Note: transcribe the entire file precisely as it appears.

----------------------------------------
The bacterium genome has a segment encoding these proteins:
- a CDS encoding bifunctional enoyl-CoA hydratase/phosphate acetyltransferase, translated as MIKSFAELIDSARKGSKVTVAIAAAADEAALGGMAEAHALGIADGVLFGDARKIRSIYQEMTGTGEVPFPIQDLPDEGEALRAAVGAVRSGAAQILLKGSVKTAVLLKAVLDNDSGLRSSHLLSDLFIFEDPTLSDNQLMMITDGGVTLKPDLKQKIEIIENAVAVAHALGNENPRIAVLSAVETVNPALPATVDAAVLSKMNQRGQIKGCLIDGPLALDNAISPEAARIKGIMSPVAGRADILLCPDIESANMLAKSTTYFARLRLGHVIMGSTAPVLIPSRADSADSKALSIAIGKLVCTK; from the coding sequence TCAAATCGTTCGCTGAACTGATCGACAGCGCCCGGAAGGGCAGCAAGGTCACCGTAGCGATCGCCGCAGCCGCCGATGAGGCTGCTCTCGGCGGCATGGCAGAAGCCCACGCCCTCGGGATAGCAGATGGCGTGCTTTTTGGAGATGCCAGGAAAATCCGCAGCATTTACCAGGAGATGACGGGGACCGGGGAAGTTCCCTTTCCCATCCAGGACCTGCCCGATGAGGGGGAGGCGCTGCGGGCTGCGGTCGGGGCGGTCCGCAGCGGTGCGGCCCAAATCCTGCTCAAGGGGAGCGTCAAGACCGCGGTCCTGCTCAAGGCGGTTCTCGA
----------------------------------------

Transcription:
The bacterium genome has a segment encoding these proteins:
- a CDS encoding bifunctional enoyl-CoA hydratase/phosphate acetyltransferase, translated as MIKSFAELIDSARKGSKVTVAIAAAADEAALGGMAEAHALGIADGVLFGDARKIRSIYQEMTGTGEVPFPIQDLPDEGEALRAAVGAVRSGAAQILLKGSVKTAVLLKAVLDNDSGLRSSHLLSDLFIFEDPTLSDNQLMMITDGGVTLKPDLKQKIEIIENAVAVAHALGNENPRIAVLSAVETVNPALPATVDAAVLSKMNQRGQIKGCLIDGPLALDNAISPEAARIKGIMSPVAGRADILLCPDIESANMLAKSTTYFARLRLGHVIMGSTAPVLIPSRADSADSKALSIAIGKLVCTK; from the coding sequence TCAAATCGTTCGCTGAACTGATCGACAGCGCCCGGAAGGGCAGCAAGGTCACCGTAGCGATCGCCGCAGCCGCCGATGAGGCTGCTCTCGGCGGCATGGCAGAAGCCCACGCCCTCGGGATAGCAGATGGCGTGCTTTTTGGAGATGCCAGGAAAATCCGCAGCATTTACCAGGAGATGACGGGGACCGGGGAAGTTCCCTTTCCCATCCAGGACCTGCCCGATGAGGGGGAGGCGCTGCGGGCTGCGGTCGGGGCGGTCCGCAGCGGTGCGGCCCAAATCCTGCTCAAGGGGAGCGTCAAGACCGCGGTCCTGCTCAAGGCGGTTCTCGA